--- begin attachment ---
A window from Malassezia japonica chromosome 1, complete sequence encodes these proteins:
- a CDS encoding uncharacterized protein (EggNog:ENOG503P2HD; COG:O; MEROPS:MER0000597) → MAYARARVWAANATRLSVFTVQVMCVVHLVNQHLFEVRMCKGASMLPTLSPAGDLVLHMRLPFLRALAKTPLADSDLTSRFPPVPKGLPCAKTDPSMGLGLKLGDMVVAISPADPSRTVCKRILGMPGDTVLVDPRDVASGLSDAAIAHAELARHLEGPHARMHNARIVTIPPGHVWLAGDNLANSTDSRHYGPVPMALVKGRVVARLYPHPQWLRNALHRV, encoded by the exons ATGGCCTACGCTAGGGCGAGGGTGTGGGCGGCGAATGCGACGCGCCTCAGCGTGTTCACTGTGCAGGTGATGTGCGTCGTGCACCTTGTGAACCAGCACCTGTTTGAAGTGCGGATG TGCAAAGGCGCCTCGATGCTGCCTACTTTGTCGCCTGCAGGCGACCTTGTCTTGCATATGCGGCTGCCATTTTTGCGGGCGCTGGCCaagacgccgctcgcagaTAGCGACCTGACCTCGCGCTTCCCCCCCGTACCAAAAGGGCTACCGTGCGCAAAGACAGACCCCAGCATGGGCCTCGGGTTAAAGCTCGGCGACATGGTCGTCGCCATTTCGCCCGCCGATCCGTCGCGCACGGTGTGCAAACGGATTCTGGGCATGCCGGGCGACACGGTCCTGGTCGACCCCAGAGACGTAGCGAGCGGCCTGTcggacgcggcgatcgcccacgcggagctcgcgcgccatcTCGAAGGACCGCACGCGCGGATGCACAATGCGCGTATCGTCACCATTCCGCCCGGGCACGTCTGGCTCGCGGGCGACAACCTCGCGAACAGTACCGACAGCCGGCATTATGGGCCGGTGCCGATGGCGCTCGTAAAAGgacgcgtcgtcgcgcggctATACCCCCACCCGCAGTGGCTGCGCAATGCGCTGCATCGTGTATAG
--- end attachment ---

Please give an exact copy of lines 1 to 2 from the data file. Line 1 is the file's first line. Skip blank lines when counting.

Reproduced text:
A window from Malassezia japonica chromosome 1, complete sequence encodes these proteins:
- a CDS encoding uncharacterized protein (EggNog:ENOG503P2HD; COG:O; MEROPS:MER0000597) → MAYARARVWAANATRLSVFTVQVMCVVHLVNQHLFEVRMCKGASMLPTLSPAGDLVLHMRLPFLRALAKTPLADSDLTSRFPPVPKGLPCAKTDPSMGLGLKLGDMVVAISPADPSRTVCKRILGMPGDTVLVDPRDVASGLSDAAIAHAELARHLEGPHARMHNARIVTIPPGHVWLAGDNLANSTDSRHYGPVPMALVKGRVVARLYPHPQWLRNALHRV, encoded by the exons ATGGCCTACGCTAGGGCGAGGGTGTGGGCGGCGAATGCGACGCGCCTCAGCGTGTTCACTGTGCAGGTGATGTGCGTCGTGCACCTTGTGAACCAGCACCTGTTTGAAGTGCGGATG TGCAAAGGCGCCTCGATGCTGCCTACTTTGTCGCCTGCAGGCGACCTTGTCTTGCATATGCGGCTGCCATTTTTGCGGGCGCTGGCCaagacgccgctcgcagaTAGCGACCTGACCTCGCGCTTCCCCCCCGTACCAAAAGGGCTACCGTGCGCAAAGACAGACCCCAGCATGGGCCTCGGGTTAAAGCTCGGCGACATGGTCGTCGCCATTTCGCCCGCCGATCCGTCGCGCACGGTGTGCAAACGGATTCTGGGCATGCCGGGCGACACGGTCCTGGTCGACCCCAGAGACGTAGCGAGCGGCCTGTcggacgcggcgatcgcccacgcggagctcgcgcgccatcTCGAAGGACCGCACGCGCGGATGCACAATGCGCGTATCGTCACCATTCCGCCCGGGCACGTCTGGCTCGCGGGCGACAACCTCGCGAACAGTACCGACAGCCGGCATTATGGGCCGGTGCCGATGGCGCTCGTAAAAGgacgcgtcgtcgcgcggctATACCCCCACCCGCAGTGGCTGCGCAATGCGCTGCATCGTGTATAG